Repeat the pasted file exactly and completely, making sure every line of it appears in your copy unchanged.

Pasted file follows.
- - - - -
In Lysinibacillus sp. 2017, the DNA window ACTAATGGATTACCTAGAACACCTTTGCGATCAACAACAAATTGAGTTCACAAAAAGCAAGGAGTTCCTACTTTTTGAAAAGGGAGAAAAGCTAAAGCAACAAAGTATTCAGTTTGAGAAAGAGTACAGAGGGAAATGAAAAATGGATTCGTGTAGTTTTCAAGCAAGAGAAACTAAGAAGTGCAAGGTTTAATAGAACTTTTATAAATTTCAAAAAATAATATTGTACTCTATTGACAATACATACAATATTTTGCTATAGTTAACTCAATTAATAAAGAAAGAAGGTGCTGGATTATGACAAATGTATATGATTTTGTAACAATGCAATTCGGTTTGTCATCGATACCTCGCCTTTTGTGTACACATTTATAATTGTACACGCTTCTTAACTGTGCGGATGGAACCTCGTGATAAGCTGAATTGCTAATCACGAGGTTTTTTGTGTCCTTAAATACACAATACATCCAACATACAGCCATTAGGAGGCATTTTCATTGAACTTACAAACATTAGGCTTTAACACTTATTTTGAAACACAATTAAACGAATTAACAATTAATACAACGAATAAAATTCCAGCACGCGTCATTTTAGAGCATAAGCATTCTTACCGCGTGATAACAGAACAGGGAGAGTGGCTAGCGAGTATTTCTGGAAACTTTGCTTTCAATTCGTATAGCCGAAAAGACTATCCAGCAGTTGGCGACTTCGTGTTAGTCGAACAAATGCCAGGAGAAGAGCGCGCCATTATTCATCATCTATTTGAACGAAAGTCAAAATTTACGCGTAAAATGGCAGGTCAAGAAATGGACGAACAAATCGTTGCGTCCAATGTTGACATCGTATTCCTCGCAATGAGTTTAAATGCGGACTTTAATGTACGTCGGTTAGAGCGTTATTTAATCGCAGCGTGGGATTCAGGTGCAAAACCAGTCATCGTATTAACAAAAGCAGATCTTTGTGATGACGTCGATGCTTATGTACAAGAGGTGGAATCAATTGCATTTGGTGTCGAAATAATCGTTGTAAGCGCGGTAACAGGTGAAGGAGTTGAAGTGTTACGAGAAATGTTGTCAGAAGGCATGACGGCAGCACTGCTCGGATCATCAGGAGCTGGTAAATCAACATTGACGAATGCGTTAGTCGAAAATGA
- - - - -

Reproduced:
In Lysinibacillus sp. 2017, the DNA window ACTAATGGATTACCTAGAACACCTTTGCGATCAACAACAAATTGAGTTCACAAAAAGCAAGGAGTTCCTACTTTTTGAAAAGGGAGAAAAGCTAAAGCAACAAAGTATTCAGTTTGAGAAAGAGTACAGAGGGAAATGAAAAATGGATTCGTGTAGTTTTCAAGCAAGAGAAACTAAGAAGTGCAAGGTTTAATAGAACTTTTATAAATTTCAAAAAATAATATTGTACTCTATTGACAATACATACAATATTTTGCTATAGTTAACTCAATTAATAAAGAAAGAAGGTGCTGGATTATGACAAATGTATATGATTTTGTAACAATGCAATTCGGTTTGTCATCGATACCTCGCCTTTTGTGTACACATTTATAATTGTACACGCTTCTTAACTGTGCGGATGGAACCTCGTGATAAGCTGAATTGCTAATCACGAGGTTTTTTGTGTCCTTAAATACACAATACATCCAACATACAGCCATTAGGAGGCATTTTCATTGAACTTACAAACATTAGGCTTTAACACTTATTTTGAAACACAATTAAACGAATTAACAATTAATACAACGAATAAAATTCCAGCACGCGTCATTTTAGAGCATAAGCATTCTTACCGCGTGATAACAGAACAGGGAGAGTGGCTAGCGAGTATTTCTGGAAACTTTGCTTTCAATTCGTATAGCCGAAAAGACTATCCAGCAGTTGGCGACTTCGTGTTAGTCGAACAAATGCCAGGAGAAGAGCGCGCCATTATTCATCATCTATTTGAACGAAAGTCAAAATTTACGCGTAAAATGGCAGGTCAAGAAATGGACGAACAAATCGTTGCGTCCAATGTTGACATCGTATTCCTCGCAATGAGTTTAAATGCGGACTTTAATGTACGTCGGTTAGAGCGTTATTTAATCGCAGCGTGGGATTCAGGTGCAAAACCAGTCATCGTATTAACAAAAGCAGATCTTTGTGATGACGTCGATGCTTATGTACAAGAGGTGGAATCAATTGCATTTGGTGTCGAAATAATCGTTGTAAGCGCGGTAACAGGTGAAGGAGTTGAAGTGTTACGAGAAATGTTGTCAGAAGGCATGACGGCAGCACTGCTCGGATCATCAGGAGCTGGTAAATCAACATTGACGAATGCGTTAGTCGAAAATGA